Sex and Gender are different – and so are our health outcomes
Our sex and biological bodies have a big impact on the epidemiology of certain diseases, and it could lower or increase the risk of developing specific conditions whether you are born male or female.
But our genders – how we identify – affects gender roles, norms and behaviours. This, then, also affects how girls, boys, women and men get access to healthcare services and our health outcomes at the end of the day.
what the world says:
The World Health Organisation recognises sex and gender as key determinants of health, and studying it provides:
- A better understanding of the social construction of identity
- A deeper understanding of the impact of unbalanced power relations between men and women
- A recognition of the effects on the risks, health-seeking behaviour and health outcomes of men
how does my sex affect my health?
Biologically speaking, females and males are different. We have different hormones circulating in our blood at different times, for different reasons. We are anatomically different, and this affects our physiological responses too.
For obvious examples, if you are born female, there is no way for you to get testicular or prostate cancer. If you are born male, Fallopian and uterine cancer is also impossible. But here’s where the differences aren’t so clear-cut:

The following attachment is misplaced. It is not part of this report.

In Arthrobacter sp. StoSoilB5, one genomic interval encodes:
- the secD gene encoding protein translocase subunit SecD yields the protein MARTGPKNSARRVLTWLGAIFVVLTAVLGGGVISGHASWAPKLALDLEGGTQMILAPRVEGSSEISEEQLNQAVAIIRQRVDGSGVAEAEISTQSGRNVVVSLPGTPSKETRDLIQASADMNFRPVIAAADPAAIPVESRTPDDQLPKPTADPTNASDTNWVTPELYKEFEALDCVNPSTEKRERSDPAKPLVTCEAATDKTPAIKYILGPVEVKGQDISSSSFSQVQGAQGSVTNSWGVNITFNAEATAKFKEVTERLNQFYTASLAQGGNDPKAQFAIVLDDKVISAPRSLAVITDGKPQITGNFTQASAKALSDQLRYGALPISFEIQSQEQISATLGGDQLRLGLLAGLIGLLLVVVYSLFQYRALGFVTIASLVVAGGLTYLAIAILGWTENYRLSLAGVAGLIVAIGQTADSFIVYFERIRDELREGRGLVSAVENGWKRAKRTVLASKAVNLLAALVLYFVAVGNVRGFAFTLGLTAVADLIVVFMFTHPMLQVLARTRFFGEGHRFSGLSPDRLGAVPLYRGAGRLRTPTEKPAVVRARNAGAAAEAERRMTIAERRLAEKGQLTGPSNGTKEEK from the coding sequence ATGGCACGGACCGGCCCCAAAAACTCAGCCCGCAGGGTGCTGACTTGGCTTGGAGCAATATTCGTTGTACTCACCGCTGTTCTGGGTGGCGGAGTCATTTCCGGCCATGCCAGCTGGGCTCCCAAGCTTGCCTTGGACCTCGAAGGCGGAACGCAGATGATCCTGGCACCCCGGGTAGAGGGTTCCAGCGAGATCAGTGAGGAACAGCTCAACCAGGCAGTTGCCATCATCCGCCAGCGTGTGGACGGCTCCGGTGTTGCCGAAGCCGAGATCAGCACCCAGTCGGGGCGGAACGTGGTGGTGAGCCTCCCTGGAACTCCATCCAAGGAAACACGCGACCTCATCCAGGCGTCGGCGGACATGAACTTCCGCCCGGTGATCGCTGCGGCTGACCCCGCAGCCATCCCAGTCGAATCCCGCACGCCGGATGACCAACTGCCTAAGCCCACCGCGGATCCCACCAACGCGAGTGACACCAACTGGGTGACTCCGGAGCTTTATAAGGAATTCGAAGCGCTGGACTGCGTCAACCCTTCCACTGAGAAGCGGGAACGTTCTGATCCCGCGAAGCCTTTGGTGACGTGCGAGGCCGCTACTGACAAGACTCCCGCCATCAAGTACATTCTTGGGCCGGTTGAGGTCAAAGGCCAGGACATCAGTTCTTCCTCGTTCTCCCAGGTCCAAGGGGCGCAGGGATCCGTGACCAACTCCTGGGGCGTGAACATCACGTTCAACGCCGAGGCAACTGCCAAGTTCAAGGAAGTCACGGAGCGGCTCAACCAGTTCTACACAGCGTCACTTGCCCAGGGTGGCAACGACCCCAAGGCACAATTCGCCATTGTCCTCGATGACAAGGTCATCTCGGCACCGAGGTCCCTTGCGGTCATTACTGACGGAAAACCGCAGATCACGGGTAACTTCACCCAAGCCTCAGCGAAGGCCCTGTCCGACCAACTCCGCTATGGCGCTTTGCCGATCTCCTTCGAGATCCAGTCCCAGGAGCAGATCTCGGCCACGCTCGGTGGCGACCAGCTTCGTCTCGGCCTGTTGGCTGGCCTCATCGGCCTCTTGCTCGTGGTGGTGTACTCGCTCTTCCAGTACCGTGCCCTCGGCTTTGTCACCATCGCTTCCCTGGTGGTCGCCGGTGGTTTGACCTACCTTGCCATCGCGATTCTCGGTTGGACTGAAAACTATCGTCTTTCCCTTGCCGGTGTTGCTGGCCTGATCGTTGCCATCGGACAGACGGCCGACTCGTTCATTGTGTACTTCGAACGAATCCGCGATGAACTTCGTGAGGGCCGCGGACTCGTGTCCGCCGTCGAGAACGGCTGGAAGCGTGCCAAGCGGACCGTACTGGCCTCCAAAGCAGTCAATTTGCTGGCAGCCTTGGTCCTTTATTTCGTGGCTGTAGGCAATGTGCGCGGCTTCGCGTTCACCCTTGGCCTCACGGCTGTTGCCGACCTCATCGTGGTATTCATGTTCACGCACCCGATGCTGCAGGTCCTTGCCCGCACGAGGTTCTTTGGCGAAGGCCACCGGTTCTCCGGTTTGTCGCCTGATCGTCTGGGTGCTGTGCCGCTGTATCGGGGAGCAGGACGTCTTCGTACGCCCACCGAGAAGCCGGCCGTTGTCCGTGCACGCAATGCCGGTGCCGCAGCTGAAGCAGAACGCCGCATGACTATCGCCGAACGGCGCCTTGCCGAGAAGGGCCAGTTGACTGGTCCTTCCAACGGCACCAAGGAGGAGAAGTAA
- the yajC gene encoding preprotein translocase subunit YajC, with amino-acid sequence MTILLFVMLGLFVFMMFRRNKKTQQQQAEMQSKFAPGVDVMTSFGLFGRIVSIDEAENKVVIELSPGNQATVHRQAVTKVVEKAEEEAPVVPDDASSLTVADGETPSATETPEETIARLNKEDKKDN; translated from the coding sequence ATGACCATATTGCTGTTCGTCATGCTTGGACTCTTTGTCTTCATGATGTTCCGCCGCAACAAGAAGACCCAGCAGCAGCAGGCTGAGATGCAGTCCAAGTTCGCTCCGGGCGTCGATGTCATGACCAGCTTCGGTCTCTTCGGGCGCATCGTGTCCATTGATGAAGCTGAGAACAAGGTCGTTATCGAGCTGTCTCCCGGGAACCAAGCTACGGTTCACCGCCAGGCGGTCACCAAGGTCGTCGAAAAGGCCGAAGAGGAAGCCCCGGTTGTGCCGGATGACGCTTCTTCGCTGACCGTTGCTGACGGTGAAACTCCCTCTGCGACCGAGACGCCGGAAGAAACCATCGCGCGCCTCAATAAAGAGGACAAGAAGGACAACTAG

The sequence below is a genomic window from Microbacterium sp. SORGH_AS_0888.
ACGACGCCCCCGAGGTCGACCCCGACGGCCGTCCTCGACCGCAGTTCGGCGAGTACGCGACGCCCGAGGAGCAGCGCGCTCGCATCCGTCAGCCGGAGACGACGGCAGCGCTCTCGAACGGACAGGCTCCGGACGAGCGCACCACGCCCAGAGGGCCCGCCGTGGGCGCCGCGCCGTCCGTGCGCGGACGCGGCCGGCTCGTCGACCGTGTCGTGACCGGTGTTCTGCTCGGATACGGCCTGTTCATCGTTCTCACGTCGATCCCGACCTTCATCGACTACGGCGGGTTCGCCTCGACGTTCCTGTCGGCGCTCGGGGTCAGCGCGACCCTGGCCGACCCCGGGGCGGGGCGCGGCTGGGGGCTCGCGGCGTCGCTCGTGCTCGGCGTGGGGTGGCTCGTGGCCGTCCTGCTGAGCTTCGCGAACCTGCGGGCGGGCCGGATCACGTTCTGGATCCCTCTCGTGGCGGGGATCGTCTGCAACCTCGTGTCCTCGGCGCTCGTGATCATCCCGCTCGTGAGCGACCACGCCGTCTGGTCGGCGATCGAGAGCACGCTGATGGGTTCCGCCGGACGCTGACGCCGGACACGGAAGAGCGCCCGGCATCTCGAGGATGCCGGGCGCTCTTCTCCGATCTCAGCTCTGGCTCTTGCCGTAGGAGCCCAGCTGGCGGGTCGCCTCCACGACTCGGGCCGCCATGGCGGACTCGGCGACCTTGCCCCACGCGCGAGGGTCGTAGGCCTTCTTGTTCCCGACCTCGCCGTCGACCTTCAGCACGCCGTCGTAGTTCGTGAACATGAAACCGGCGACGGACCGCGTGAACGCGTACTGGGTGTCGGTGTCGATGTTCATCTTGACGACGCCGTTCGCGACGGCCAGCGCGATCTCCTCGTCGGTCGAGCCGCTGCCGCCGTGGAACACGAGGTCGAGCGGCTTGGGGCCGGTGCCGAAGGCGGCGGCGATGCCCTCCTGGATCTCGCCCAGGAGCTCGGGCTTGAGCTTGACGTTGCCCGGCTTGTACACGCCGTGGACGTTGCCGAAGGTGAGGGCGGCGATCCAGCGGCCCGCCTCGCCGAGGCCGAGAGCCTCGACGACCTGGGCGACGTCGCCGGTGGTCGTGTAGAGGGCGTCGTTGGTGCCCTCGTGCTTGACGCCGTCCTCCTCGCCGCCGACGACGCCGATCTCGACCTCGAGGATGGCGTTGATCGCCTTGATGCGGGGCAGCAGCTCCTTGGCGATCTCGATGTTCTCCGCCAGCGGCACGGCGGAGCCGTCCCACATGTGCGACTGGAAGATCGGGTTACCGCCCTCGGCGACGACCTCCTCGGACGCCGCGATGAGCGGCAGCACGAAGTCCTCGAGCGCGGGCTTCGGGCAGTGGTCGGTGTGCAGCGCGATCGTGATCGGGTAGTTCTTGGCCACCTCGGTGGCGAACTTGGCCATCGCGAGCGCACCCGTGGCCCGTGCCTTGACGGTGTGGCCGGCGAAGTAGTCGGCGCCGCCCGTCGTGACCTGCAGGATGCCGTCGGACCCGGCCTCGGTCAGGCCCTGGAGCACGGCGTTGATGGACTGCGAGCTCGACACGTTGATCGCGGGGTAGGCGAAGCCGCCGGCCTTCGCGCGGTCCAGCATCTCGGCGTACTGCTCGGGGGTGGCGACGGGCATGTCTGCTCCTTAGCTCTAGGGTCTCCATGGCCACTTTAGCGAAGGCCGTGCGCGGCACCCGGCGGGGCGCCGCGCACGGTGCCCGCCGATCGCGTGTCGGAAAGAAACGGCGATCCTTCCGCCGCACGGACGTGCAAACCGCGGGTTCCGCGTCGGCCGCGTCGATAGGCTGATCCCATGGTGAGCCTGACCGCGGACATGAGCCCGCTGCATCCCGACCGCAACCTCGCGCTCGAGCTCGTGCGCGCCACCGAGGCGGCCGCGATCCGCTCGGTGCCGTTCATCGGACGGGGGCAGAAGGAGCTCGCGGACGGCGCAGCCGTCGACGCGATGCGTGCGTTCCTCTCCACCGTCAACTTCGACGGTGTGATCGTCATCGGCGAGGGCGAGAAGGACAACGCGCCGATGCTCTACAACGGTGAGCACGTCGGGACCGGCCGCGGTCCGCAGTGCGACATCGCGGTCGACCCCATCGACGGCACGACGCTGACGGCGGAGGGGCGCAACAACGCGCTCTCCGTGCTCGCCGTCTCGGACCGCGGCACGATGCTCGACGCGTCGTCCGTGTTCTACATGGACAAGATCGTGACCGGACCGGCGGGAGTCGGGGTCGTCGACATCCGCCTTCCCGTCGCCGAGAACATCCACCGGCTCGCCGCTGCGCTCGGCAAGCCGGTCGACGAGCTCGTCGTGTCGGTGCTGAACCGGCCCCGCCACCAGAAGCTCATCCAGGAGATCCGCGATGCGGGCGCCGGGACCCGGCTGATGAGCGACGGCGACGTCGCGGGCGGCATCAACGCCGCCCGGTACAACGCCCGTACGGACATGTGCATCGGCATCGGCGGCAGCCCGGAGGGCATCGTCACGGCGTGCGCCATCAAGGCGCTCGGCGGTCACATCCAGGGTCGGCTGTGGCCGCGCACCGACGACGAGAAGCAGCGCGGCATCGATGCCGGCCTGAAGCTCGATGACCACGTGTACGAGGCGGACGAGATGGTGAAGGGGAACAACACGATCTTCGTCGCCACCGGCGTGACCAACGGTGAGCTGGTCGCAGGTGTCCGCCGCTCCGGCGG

Males are more at risk of heart disease – BUT WHY?
The way females and males distribute body fat are different from each other. For women, most of the fat concentrates in the hips and thighs. For men, it is more concentrated in the middle of the body, like the belly and torso.
We call both body types and the type of fat distribution ”gynoid” (pear-like) and ”android” (apple-like) respectively. It kinda looks like this:
The location of the fat – which varies depending on our sex – actually makes a difference in health outcomes. While female fat is concentrated at a lower section of the body, male fat accumulated in the visceral (internal) areas.